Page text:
Jubilation at Checkpoint Charlie - GDR documents in one hand a West German beer in the other
“My god, am I ever glad I extended that train pass…to have been through the Checkpoint at that time…I would not have missed it for anything.”
– Tony Forster.
It’s November 1989 and New Zealander Tony Forster was in love and on his way to Bavaria in Southern Germany to meet up with his girlfriend. But on the way, the 30-something assistant film director was persuaded by a fellow Kiwi to make a three-day detour to Berlin. By making that side-trip, Tony was about to inadvertently write himself into one of the most famous events of the 20th century.
“Martin was desperate to have a Kiwi visitor…I went there for three days but he complained constantly the whole time why wasn’t I there for a month but on the third day I decided to go over and explore East Berlin.”
By the time Tony arrived, Berlin had been a divided city for 28 years. On 13 August 1961, the German Democratic Republic leadership closed the border to West Berlin and established 8 crossing points to be used by West Berliners, citizens of the Federal Republic of Germany, and foreign nationals. East Berliners and GDR citizens were not permitted to cross the border.
Graffiti on the West Berlin side of the Wall
But being a foreigner, Tony Forster was allowed to and on the advice of his friend Martin he decided to enter East Berlin on foot at Checkpoint Charlie, the city's best known crossing point.
It was the 9th of November, and despite the momentous events that would take place later that evening, Tony says there was no inkling that morning of what was to come. After spending the day sightseeing, Tony enjoyed a meal at a restaurant before preparing to cross back to West Berlin about 9 pm that evening.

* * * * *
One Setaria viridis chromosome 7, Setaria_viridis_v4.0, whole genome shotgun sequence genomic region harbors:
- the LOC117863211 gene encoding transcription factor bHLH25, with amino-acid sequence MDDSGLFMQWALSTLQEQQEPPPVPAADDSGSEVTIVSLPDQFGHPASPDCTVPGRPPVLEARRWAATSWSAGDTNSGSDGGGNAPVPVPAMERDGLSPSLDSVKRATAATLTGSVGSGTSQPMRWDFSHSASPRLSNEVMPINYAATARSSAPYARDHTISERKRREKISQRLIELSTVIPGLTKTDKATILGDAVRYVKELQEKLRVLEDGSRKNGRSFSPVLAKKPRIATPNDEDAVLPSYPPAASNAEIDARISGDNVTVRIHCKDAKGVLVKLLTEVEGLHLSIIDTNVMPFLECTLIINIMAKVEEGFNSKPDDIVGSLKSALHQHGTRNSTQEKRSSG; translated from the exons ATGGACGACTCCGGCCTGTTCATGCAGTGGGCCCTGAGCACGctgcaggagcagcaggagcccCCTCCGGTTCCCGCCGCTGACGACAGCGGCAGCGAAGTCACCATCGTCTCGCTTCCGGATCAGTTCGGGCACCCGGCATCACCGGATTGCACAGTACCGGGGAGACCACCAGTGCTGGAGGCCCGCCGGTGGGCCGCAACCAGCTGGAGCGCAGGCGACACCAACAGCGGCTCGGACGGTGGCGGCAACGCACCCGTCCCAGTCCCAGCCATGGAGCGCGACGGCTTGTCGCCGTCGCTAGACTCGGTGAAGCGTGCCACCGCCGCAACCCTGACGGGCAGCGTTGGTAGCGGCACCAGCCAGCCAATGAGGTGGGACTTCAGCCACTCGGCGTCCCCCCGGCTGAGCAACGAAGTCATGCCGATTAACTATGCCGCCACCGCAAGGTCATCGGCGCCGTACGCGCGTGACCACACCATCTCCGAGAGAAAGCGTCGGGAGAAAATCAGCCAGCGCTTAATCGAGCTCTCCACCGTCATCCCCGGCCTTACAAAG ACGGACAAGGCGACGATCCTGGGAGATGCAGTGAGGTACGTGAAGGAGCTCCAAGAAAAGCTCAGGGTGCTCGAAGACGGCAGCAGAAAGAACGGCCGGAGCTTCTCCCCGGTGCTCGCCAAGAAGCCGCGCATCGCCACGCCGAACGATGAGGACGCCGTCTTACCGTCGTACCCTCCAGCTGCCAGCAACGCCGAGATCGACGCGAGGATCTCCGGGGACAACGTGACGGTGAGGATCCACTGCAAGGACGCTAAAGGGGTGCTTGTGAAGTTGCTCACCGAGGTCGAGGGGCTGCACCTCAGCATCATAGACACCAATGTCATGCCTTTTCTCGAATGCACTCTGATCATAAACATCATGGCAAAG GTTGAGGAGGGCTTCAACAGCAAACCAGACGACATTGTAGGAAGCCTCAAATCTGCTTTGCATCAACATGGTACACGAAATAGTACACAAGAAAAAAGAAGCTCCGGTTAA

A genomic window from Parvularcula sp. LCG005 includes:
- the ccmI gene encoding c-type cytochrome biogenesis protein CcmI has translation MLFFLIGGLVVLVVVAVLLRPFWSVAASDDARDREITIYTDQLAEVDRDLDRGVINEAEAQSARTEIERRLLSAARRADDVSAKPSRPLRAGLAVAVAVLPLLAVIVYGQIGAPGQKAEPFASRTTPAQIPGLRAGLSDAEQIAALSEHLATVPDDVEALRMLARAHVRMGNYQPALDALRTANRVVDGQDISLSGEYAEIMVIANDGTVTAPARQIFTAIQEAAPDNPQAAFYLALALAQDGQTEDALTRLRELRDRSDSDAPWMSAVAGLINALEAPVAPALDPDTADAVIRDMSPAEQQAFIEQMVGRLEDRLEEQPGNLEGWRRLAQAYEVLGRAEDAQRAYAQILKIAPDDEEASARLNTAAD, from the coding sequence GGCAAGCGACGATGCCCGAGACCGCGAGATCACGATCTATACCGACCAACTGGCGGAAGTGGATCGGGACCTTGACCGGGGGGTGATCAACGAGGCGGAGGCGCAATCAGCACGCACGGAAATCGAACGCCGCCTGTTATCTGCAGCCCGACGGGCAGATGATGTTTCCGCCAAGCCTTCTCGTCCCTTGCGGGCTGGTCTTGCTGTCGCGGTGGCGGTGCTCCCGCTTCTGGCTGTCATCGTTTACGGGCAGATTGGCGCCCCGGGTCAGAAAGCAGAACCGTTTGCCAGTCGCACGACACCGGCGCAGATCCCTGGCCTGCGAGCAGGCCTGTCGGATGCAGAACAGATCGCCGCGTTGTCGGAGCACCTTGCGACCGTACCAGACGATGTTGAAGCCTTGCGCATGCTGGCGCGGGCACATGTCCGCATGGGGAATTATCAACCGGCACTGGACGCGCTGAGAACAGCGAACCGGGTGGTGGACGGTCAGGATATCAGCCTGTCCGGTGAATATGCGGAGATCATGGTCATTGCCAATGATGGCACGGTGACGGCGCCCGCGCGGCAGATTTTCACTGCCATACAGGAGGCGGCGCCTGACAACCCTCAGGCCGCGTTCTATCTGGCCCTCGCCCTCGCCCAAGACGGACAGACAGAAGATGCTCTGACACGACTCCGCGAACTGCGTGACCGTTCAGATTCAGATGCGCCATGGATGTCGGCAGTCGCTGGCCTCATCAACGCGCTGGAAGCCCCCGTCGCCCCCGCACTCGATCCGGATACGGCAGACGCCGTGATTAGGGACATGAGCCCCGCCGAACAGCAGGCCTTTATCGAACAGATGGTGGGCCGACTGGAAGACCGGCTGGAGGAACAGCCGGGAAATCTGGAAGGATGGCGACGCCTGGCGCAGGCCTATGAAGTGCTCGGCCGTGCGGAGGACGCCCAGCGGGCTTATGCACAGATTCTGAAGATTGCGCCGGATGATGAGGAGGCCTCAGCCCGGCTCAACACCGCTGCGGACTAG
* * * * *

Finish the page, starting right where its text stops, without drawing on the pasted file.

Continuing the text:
He was completely unaware that earlier the same evening East Germans watching a televised government press conference were surprised to learn that they were now free travel to the West. And within hours, thousands, including a puzzled Tony, had descended on the crossings. “It wasn’t until I was getting close to the Checkpoint when suddenly people started jogging past me to the Checkpoint, and certainly in my observation nobody would run in East Berlin, that was the first sign that something strange was going on…”
Some of the hundreds of people who came to Checkpoint Charlie to witness its historic opening on the evening of th November
While the majority of the East German crowd were told to go home, amidst the confusion Tony and two others who had pre-arranged documentation were allowed back through the Checkpoint. And as they approached the gap in the wall the trio were confronted by thousands of West Berliners clapping and cheering them through. Unable to understand any German, Tony approached a cameraman to ask him what was happening. “He was the one that told me that they’d heard on BBC World earlier in the evening that the East German Government was going to open the border so they’d rushed down to see if anything would happen. And so I asked him did anybody come through before the three of us and he said no, you were the first.”
The first of what turned out to be two million Berliners who streamed from one side of the city to the other that weekend. After staying for hours to watch others come through the Checkpoint behind him and the subsequent celebrations, Tony finally had to tear himself away as he had a train to catch and a girlfriend waiting. However, as he sat alone in his compartment he spoke into a cassette player, desperate to capture every detail in an audio letter home to his family in New Zealand.
“At one point the emotion of it all – the crowds, their euphoria, the confusion in the border guards’ faces – overwhelmed me…I sat there alone, tears streaming down my face.” Tony says that extraordinary event has reshaped his life and he has recently completed a documentary film trying to answer what it was like to be an ‘Accidental Berliner’, the night Berlin Wall started coming down.
All photos and video courtesy of Tony Forster.